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With all the talk of military juntas, Nick Rowlands reckons people are starting to forget a crucial detail of the Egyptian uprising.
On February 11th 2011, Hosni Mubarak stepped down as fourth President of Egypt, leaving the armed forces council in charge of the affairs of state.
Hundreds of miles away in a cafe in Brixton, London, I burst into tears. They’d done it! Mubarak had pharaoh’d over the Egyptian people for 30 years, yet they ousted him in less than three weeks of protests.
I wasn’t the only one struggling to control my emotions. The couple across from me, also following events on their laptop, started cheering. A kind young woman insisted on giving me a big hug.
“But mummy,” one of her daughters cried, “you can’t cuddle that man, you don’t know him!”
“It’s alright, honey,” she replied, “it’s Brixton. We all hug each other here.” I wiped my eyes, and cry-smiled some more.
Now it’s five days later, and I feel like I’m coming down off a particularly trippy pill. Waves of euphoria crashing against the hard shores of reality; the serotonin of revolution spent. Flat. Shades of grey. Wondering what was true, what really happened; turning and twisting and turning jigsaw-like fragments of insight, watching as their magic fades.
The Supreme Council of the Armed Forces of Egypt had started out so well. Saluting the martyrs, promising transition to a civilian government freely and fairly elected, dissolving parliament and suspending the constitution.
But now there are worries the army has hijacked the revolution. That it was, after all, a military coup. That the hard-nosed analysts – not swept away by the elation of achieving the impossible – were right all along, and there’s no way the army will really hand over any power to the people.
The curfew (though largely ignored) remains, and the hated emergency law is still in place. There are ongoing demonstrations and workers’ strikes, and many political prisoners have not been released, or remain unaccounted for.
Although a coalition of human rights organisations has put forward a plan for transition, Egypt’s opposition groups are fragmented and do not speak with one unified voice. That the uprising was “leaderless” now seems more of a weakness than a strength.
The army has essentially told the people to shut up and go back to work, and to trust that it will see Egyptians right. So far there doesn’t seem to be much progress, beyond the unilateral appointment of a liberal Islamist judge to head a panel charged with amending (not tearing up and starting from scratch) the constitution.
And to paraphrase that renowned wordsmith, Donald Rumsfeld, there’s a whole lot of shit we don’t know, some of which we don’t even know we don’t know. Questions remain not just about the army and the remnants of the old regime, and how easy it will be to build rival political institutions, but also about the behind-the-scenes influence of numerous regional and international vested interests.
And yet, there’s a sense of smugness and self-righteous cynicism to some of the coverage, as if commentators couldn’t wait to go out and learn the Arabic for, “Sorry to piss on your bonfire, but….” Lest we forget, Mubarak has gone. Let me repeat that: Muhammad Hosni Sayyid Mubarak – brutal dictator of Egypt for 30 years – is no longer president. That is massive.
Effigy of Mubarak hanging in Tahrir Square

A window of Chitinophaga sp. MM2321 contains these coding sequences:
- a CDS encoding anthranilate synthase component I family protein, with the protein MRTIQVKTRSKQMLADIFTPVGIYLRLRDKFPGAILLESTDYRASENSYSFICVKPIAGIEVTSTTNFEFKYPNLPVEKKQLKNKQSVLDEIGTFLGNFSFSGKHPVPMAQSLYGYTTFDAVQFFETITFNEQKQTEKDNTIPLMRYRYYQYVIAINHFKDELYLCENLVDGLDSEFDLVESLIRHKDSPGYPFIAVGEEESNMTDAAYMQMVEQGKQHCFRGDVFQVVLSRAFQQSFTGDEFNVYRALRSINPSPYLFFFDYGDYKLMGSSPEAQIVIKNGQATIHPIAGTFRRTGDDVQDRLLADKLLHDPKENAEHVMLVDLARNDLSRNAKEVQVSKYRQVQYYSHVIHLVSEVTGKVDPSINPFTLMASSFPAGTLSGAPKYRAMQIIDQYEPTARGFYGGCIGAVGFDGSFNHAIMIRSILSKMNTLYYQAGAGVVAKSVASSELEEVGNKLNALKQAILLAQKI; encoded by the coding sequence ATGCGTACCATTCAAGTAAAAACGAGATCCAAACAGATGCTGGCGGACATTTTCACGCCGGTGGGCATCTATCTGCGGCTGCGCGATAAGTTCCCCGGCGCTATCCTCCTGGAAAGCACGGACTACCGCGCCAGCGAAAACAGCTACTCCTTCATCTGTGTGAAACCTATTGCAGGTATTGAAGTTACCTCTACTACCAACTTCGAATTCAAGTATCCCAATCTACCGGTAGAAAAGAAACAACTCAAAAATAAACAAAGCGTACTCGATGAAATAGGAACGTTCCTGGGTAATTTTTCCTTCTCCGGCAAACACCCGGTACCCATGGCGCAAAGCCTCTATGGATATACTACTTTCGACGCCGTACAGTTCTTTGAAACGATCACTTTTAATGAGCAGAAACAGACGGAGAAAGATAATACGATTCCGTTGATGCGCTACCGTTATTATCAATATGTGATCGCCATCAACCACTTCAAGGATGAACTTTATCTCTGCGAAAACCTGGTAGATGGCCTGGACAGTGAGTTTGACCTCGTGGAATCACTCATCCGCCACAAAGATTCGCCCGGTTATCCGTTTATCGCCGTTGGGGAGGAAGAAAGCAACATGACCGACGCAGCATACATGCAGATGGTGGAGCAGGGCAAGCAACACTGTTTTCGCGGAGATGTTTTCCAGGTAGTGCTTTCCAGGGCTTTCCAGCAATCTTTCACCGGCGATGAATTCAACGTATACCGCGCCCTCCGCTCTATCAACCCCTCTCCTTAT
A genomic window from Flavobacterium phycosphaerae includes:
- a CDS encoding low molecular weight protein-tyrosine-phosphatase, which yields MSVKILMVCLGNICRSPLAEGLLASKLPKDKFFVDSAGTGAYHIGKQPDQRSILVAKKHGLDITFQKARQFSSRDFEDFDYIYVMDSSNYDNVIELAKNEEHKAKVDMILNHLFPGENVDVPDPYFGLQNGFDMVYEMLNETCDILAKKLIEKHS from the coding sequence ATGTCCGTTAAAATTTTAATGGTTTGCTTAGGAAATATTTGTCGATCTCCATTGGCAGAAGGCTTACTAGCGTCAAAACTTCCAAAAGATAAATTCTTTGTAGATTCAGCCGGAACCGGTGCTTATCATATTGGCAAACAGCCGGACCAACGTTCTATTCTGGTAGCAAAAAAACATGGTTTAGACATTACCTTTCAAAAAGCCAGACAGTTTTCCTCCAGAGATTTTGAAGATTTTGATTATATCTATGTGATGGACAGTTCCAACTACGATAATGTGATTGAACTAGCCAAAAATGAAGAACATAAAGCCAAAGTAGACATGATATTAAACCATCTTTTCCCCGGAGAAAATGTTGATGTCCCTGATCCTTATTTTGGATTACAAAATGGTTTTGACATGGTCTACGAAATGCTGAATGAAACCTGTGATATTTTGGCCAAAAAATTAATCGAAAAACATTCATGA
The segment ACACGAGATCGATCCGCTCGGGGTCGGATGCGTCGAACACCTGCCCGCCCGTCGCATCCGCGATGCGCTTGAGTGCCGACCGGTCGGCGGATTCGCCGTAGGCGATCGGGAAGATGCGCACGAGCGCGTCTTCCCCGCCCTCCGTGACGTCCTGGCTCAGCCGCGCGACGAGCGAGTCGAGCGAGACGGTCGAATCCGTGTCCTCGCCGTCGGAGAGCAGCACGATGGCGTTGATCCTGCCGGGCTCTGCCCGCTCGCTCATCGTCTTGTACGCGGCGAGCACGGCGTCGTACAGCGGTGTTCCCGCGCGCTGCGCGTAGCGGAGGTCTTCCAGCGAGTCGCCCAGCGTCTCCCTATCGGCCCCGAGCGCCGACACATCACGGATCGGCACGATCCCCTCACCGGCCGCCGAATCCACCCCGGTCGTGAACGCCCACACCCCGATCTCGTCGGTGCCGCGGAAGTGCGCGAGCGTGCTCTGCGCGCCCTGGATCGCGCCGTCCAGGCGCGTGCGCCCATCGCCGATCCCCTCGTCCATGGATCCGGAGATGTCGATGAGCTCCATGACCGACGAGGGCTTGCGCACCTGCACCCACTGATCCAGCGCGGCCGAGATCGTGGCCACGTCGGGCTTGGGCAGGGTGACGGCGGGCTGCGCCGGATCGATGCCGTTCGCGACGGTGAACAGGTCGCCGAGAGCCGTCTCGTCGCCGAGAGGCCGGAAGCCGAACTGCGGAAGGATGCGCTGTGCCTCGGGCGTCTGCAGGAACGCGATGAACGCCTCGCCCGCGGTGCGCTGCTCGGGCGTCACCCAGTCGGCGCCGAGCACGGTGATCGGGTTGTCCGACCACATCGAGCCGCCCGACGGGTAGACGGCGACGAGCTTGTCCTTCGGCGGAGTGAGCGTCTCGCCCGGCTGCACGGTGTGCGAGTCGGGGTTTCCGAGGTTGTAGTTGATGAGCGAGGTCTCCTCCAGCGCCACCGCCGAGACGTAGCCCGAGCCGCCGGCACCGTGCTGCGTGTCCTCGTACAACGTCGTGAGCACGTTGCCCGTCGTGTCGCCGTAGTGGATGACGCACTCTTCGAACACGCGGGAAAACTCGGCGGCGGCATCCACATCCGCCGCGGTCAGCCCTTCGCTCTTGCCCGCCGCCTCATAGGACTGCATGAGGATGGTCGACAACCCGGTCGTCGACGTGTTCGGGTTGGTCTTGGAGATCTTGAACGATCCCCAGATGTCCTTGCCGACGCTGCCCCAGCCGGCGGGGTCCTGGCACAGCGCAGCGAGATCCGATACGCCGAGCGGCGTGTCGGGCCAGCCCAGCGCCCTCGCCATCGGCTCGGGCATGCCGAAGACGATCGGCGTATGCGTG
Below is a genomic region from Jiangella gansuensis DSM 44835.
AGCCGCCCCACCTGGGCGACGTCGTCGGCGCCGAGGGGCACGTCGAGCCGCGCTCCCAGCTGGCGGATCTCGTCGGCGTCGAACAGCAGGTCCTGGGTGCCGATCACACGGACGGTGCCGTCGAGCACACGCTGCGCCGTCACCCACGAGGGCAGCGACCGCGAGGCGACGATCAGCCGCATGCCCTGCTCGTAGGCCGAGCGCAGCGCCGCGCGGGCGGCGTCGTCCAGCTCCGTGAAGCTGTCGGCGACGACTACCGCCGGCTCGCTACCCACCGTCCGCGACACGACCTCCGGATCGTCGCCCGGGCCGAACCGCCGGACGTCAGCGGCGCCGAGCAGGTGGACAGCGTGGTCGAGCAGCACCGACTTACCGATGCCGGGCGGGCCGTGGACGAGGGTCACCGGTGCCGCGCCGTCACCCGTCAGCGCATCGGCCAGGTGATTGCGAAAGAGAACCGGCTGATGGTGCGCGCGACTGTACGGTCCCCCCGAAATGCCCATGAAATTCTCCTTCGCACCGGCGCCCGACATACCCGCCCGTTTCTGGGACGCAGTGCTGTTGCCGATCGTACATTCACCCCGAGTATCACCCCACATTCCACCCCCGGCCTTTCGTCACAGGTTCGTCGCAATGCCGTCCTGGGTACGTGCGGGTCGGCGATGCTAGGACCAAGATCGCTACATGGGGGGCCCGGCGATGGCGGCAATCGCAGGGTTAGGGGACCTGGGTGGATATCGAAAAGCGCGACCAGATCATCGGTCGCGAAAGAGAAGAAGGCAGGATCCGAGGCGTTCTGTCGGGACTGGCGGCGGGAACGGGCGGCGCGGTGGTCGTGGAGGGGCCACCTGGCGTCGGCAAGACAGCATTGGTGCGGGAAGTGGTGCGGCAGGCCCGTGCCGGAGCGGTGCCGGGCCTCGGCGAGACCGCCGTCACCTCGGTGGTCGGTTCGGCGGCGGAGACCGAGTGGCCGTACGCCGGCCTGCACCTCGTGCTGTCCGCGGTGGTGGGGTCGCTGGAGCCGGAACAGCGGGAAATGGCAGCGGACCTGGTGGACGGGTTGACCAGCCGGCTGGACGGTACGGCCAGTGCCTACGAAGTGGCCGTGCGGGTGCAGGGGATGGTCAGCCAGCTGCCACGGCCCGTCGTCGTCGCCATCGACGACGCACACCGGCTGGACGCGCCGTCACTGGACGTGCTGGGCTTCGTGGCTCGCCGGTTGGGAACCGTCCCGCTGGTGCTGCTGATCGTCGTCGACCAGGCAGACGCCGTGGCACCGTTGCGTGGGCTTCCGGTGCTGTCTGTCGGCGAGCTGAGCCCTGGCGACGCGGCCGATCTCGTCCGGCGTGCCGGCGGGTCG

Mubarak is gone. Because millions of ordinary Egyptians said khalaas, enough is enough. People of all ages and from all walks of life stood up to be counted, put their lives on the line to face down a police state no-one believed could be defied. And they won. Peacefully, and with a sense of solidarity and self-organization that was both inspiring and humbling to observe.
To say that nothing has really changed, because the military is still in power, misses the point. Change won’t come quickly or easily – the country is still beset by economic and demographic problems, and a culture of repression cannot be dismantled overnight – but no matter what transpires over the coming months, the barrier of fear has been broken. Democracy, freedom, human rights, hope for the future… these are concepts that have shifted realm from the “Not possible in my lifetime” to the “We are fighting for these now.” It will be interesting to see what happens at the mass rally planned for Friday 18th, the “March of Victory.”
Mubarak, president of Egypt, has gone. To understand how significant this is to the wider Arab world, read this wonderful post on The Black Iris.
And it’s spreading. Check out what’s happening in Iran, Bahrain, the Yemen, and Libya. Protests in Algeria forced the government to promise to scrap emergency law. King Abdullah II of Jordan sacked his government. There were small protests in Syria, and protests are planned for Morocco. There is talk Saudi Arabia might be more vulnerable than it looks.
Even if politics is “The Great Game”, it’s not a game of dominoes. I doubt a whole slew of autocratic regimes are suddenly going to collapse. But such wide scale protests are unlikely to just fizzle out and go away. No doubt much will depend on how events pan out in Tunisia and Egypt, as well as on wider geopolitical considerations, and the intersection between international media and public opinion.
When Mohamed Bouazizi set himself alight in Sidi Bouzid on December 17th 2010, he let the genie out the bottle. Hopefully, it won’t be so easy to force back in.
How do you think events will play out in Egypt and across the rest of North Africa and the Middle East?
For great one-stop-shop coverage of what’s going on in the region, follow the Guardian News Blog, The Arabist blog, and Global Voices online.
And for more on Egypt from Matador, check out our Egypt focus page.